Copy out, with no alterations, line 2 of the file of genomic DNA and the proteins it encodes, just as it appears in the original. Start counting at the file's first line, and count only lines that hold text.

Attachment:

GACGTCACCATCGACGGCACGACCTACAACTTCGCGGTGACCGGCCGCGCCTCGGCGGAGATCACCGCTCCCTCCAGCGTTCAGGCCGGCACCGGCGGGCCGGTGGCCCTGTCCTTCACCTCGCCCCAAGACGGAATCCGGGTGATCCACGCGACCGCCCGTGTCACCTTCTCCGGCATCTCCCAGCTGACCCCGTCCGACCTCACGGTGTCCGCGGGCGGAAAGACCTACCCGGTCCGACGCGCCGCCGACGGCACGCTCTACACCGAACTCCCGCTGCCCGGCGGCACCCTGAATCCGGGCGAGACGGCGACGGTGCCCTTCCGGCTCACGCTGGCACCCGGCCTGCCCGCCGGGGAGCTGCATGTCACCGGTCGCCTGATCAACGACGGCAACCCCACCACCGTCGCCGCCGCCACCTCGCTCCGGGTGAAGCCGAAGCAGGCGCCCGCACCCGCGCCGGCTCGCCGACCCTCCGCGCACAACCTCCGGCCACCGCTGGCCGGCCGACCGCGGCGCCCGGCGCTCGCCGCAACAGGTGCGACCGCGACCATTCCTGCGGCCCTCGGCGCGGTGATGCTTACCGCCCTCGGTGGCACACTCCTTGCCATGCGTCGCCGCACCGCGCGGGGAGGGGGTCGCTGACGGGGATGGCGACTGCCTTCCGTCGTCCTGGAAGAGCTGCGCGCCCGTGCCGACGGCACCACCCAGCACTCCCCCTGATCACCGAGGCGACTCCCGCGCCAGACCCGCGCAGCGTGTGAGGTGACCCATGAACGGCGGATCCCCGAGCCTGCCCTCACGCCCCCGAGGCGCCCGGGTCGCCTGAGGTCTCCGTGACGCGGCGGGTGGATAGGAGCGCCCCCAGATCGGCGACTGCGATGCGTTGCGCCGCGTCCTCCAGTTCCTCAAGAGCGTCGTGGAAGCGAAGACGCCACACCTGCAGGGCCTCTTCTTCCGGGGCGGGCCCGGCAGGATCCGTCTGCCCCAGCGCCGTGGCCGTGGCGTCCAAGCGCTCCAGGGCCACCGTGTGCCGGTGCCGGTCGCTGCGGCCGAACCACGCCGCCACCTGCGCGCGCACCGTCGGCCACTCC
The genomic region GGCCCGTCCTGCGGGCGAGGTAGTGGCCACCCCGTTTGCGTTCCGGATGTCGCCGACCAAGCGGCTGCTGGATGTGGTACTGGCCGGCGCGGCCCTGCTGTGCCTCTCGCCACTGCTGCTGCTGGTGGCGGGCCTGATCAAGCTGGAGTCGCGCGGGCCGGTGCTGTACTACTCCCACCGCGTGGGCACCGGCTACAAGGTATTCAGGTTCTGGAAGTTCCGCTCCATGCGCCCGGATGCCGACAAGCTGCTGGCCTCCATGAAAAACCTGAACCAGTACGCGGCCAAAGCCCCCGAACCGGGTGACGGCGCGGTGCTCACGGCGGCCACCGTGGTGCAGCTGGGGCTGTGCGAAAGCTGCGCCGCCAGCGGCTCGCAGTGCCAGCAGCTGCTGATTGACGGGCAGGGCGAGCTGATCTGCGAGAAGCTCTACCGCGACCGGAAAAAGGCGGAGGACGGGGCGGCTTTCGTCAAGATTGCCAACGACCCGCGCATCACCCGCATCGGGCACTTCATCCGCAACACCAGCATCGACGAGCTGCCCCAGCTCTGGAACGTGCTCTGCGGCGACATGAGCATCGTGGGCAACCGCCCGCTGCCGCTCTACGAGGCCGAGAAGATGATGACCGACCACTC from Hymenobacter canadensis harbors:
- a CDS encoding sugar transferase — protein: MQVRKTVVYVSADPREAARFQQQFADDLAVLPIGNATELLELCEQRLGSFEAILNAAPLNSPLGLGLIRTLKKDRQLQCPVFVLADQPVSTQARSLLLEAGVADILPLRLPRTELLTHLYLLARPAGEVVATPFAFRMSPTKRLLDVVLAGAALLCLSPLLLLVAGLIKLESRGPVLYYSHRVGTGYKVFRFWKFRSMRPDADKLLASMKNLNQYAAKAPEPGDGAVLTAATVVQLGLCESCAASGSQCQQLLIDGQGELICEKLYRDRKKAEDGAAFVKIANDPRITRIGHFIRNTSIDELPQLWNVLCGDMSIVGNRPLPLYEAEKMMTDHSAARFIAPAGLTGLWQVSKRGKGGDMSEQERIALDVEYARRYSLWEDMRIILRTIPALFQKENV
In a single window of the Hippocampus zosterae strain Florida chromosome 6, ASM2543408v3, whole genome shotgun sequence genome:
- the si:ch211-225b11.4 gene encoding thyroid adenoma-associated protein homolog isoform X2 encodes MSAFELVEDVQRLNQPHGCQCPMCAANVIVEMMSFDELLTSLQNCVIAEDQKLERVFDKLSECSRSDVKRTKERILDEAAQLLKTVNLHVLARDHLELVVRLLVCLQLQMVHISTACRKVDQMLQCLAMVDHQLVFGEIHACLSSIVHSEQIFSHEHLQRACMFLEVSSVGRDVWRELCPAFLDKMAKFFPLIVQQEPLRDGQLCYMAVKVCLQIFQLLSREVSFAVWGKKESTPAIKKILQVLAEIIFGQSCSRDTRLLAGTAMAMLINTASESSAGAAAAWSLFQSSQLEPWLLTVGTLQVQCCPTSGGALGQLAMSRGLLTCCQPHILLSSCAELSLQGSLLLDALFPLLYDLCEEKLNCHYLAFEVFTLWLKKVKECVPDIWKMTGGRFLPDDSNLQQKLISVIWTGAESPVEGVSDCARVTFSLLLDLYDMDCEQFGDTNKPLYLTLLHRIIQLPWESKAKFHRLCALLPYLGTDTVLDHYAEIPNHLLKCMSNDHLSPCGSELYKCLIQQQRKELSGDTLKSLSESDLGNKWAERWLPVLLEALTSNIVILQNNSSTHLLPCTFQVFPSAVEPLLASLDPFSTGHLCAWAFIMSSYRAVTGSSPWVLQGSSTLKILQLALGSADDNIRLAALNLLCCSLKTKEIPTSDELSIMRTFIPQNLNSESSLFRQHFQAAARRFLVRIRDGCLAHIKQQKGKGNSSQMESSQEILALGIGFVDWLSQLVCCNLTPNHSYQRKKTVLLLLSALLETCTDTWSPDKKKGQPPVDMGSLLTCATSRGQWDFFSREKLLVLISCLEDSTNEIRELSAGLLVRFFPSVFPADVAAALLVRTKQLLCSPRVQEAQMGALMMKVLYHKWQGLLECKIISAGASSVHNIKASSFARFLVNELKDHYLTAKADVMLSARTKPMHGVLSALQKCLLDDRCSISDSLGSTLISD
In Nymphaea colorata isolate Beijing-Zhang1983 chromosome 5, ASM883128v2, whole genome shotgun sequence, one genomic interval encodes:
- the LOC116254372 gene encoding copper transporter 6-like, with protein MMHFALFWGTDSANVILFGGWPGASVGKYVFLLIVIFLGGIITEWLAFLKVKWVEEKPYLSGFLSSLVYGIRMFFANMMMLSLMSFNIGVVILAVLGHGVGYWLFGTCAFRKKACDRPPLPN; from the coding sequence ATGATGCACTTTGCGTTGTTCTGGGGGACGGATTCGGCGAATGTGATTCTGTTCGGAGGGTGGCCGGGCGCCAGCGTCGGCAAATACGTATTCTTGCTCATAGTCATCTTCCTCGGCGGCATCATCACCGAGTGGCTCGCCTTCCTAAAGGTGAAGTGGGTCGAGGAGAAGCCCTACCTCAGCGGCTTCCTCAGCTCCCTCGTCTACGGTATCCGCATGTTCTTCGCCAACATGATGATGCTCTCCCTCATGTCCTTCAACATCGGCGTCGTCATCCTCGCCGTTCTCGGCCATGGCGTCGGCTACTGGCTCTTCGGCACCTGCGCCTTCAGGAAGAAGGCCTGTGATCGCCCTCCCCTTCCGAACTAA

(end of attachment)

The genomic region GGCCCGTCCTGCGGGCGAGGTAGTGGCCACCCCGTTTGCGTTCCGGATGTCGCCGACCAAGCGGCTGCTGGATGTGGTACTGGCCGGCGCGGCCCTGCTGTGCCTCTCGCCACTGCTGCTGCTGGTGGCGGGCCTGATCAAGCTGGAGTCGCGCGGGCCGGTGCTGTACTACTCCCACCGCGTGGGCACCGGCTACAAGGTATTCAGGTTCTGGAAGTTCCGCTCCATGCGCCCGGATGCCGACAAGCTGCTGGCCTCCATGAAAAACCTGAACCAGTACGCGGCCAAAGCCCCCGAACCGGGTGACGGCGCGGTGCTCACGGCGGCCACCGTGGTGCAGCTGGGGCTGTGCGAAAGCTGCGCCGCCAGCGGCTCGCAGTGCCAGCAGCTGCTGATTGACGGGCAGGGCGAGCTGATCTGCGAGAAGCTCTACCGCGACCGGAAAAAGGCGGAGGACGGGGCGGCTTTCGTCAAGATTGCCAACGACCCGCGCATCACCCGCATCGGGCACTTCATCCGCAACACCAGCATCGACGAGCTGCCCCAGCTCTGGAACGTGCTCTGCGGCGACATGAGCATCGTGGGCAACCGCCCGCTGCCGCTCTACGAGGCCGAGAAGATGATGACCGACCACTC from Hymenobacter canadensis harbors: